The way all version control systems I'm familiar with work is that each commit is attributed to a single developer. The rise of Agile Engineering, and specifically pair programming, has lead to a situation where two developers have made a significant contribution to the same task, a bug fix for example.

The issue of attribution won't be too much of a big deal in a work environment since the project manager will be aware of the work the pairs are doing, but what about if two open source contributors decide to pair up and push out some code to a particular project that has no idea they're working together. Is there any way for a version control system like Git to attribute a particular patch to multiple developers?


9 Answers 9

Commit title

Commit body

Co-authored-by: name <[email protected]>
Co-authored-by: name <[email protected]>

One problem with this approach is that you can't create a signed key for this group of devs, so you could essentially add anybody to this list even if they didn't work on a feature and GitHub would treat it as if they did. However, this shouldn't be an issue in most cases.

e.g. Co-authored-by: Linus Torvalds <[email protected]>

With normal authors or signing groups (the old method) you would see it's not signed and know that you can't trust the commit. However, there is no signing process on co-authors.

Mostly outdated answer:

One solution would be to set a name for the pair:

git config user.name "Chris Wilson and John Smith"

Here is a related bug report with other temporary solutions:

Bug git-core: Git should support multiple authors for a commit


A git convention is to use Co-authored-by at the end of the commit message (git kernel: Commit Message Conventions, referring to Openstack Commit Messages). This is also one of the solutions on the git-core bug linked in Gerry's answer

Co-authored-by: Some One <[email protected]>

In that comment on May 5, 2010, Josh Triplett also suggests implementing corresponding support in git.

As Llopis pointed out in a comment, GitHub announced support for this on their blog on Jan 29, 2018: Commit together with co-authors (details).

  • 9
    This is now supported by GitHub.
    – llrs
    Jan 31, 2018 at 8:06
  • I wrote a simple git plugin to make it easier to manage these Co-authored-by trailers automatically: github.com/cac04/git-pair
    – c--
    Oct 27, 2018 at 13:48
  • This approach looks like a kludge (cf. the Bazaar way). And there's a principal author this way, to which the co-authors are just an addition, if I understand it correctly.
    – Ruslan
    Oct 22, 2019 at 9:42

For Bazaar:

bzr commit --author Joe --author Alice --author Bob

Those names will be shown in the log separately from committer name.




This simple script from Pivotal to automate Git pair programming attribution.

You create a .pairs file like:

# .pairs - configuration for 'git pair'
  # <initials>: <Firstname> <Lastname>[; <email-id>]
  eh: Edward Hieatt
  js: Josh Susser; jsusser
  sf: Serguei Filimonov; serguei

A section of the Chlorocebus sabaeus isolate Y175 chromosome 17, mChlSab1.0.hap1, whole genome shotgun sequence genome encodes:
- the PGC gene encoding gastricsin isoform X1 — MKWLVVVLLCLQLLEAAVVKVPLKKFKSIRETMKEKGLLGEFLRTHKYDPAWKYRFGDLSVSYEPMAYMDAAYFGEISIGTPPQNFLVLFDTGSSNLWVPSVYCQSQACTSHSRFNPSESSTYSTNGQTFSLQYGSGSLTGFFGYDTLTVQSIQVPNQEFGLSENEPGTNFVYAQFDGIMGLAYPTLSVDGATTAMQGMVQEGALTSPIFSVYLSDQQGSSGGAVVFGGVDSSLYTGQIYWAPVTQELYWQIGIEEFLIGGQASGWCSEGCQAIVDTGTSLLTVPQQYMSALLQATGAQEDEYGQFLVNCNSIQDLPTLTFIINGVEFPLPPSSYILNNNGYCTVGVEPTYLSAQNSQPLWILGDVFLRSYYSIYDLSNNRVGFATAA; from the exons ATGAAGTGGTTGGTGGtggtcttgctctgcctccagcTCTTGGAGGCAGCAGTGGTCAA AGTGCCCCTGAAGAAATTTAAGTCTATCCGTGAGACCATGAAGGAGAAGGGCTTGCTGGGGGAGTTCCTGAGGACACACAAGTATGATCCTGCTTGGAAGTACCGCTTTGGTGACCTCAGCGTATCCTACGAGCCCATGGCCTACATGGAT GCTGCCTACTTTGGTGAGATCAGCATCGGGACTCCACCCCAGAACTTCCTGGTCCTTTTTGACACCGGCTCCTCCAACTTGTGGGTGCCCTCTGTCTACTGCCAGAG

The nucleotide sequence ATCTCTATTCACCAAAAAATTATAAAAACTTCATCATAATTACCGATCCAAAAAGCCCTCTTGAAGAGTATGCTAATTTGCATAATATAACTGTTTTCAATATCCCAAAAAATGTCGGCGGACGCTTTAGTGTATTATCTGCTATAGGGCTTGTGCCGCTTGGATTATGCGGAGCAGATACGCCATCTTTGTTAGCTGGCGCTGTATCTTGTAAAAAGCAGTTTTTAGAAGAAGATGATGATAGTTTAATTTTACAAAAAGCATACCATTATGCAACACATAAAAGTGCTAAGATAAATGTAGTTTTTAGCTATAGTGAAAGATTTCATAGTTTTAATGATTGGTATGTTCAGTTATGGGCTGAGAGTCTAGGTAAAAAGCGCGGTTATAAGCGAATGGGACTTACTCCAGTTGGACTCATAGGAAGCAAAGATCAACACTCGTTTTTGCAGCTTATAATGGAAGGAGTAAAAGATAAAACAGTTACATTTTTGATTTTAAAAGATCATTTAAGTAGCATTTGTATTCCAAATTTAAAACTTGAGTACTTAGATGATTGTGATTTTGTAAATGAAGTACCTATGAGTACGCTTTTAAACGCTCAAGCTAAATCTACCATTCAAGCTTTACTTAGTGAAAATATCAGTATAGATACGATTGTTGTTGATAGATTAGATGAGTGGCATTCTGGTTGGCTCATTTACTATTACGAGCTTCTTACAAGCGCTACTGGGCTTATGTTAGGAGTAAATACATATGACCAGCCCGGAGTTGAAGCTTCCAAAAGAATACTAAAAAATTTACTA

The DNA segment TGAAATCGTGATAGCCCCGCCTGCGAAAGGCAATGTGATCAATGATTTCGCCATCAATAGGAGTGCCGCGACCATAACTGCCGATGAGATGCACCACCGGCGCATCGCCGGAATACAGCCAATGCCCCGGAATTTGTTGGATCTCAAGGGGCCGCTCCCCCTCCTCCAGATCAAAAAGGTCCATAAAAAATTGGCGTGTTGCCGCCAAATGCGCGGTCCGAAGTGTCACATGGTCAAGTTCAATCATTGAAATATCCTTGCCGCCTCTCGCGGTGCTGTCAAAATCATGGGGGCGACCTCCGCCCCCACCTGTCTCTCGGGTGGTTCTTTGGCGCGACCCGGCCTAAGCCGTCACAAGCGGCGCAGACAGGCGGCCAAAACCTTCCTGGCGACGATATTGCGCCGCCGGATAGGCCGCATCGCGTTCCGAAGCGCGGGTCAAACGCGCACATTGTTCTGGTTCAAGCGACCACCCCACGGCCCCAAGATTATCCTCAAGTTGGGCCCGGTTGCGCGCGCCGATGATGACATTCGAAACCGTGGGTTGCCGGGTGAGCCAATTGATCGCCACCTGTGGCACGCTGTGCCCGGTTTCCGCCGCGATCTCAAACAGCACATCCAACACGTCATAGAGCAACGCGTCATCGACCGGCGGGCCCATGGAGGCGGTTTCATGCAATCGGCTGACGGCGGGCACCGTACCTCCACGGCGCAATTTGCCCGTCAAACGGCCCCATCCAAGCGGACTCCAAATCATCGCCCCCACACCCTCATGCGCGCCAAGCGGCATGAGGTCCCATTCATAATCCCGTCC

prefix: pair
  domain: pivotallabs.com
  # no_solo_prefix: true
#global: true

and then:

git pair sp js


user.name=Josh Susser & Sam Pierson
[email protected]

for you.

  • Unfortunately no longer maintained and does not use the proper format recognized by Github or Gitlab. Mar 9 at 21:05

git distinguishes between a commit's author and committer [1]. You could use it as a work-around, e.g. sign yourself as the committer and your co-author as the author:

GIT_COMMITTER_NAME='a' GIT_COMMITTER_EMAIL='a@a' git commit --author 'b <b@b>'

This way, both you and your co-author will be recorded in the git history. Running git log --format=fuller, will give you something like:

commit 22ef837878854ca2ecda72428834fcbcad6043a2
Author:     b <b@b>
AuthorDate: Tue Apr 12 06:53:41 2016 +0100
Commit:     a <a@a>
CommitDate: Tue Apr 12 09:18:53 2016 +0000

    Test commit.

[1] Difference between author and committer in Git?

  • One downside with this approach is that if one applies the change as e.g. a cherry-pick that the committer will not be kept.
    – Thaodan
    Mar 6, 2023 at 3:42

Try git-mob, we built it for attributing co-authors on commits.


git mob <initials of co-authors>
git commit
git solo

Alternatively, there is an open source project, which I contribute to, on GitHub that provides a good way to do it from the command line. This project helps you to set an alias in order to create co-authored commits as follows:

$ git co-commit -m "Commit message" --co "co-author <co-author-email>"

Using this approach, you are able to create co-authored commits without a graphical interface.

  • 10
    From what I can see, this is a git alias that adds "Co-authored-by: " plus the "co-author <co-author-email>" to the end of the commit message.
    – Kariem
    Jul 10, 2018 at 21:33
  • 1
    Excellent piece of code here, worked flawlessly and achieved the desired effect of having a specific co-author on my PR.
    – Csteele5
    Nov 5, 2020 at 19:10

We add our names to each commit message at the end as a convention eg : Implemented cool feature <Aneesh | Hiren>

  • 4
    This is similar to the git convention Co-Authored-By I mentioned in a separate answer
    – Kariem
    Jan 25, 2017 at 9:23

Most of the co-author tools do not support autocompletion. You can try git-coco, its written in python3 (I'm the developer). git-coco supports autocomplete and auto-suggest. Here is a snapshot autocomplete on sample authors

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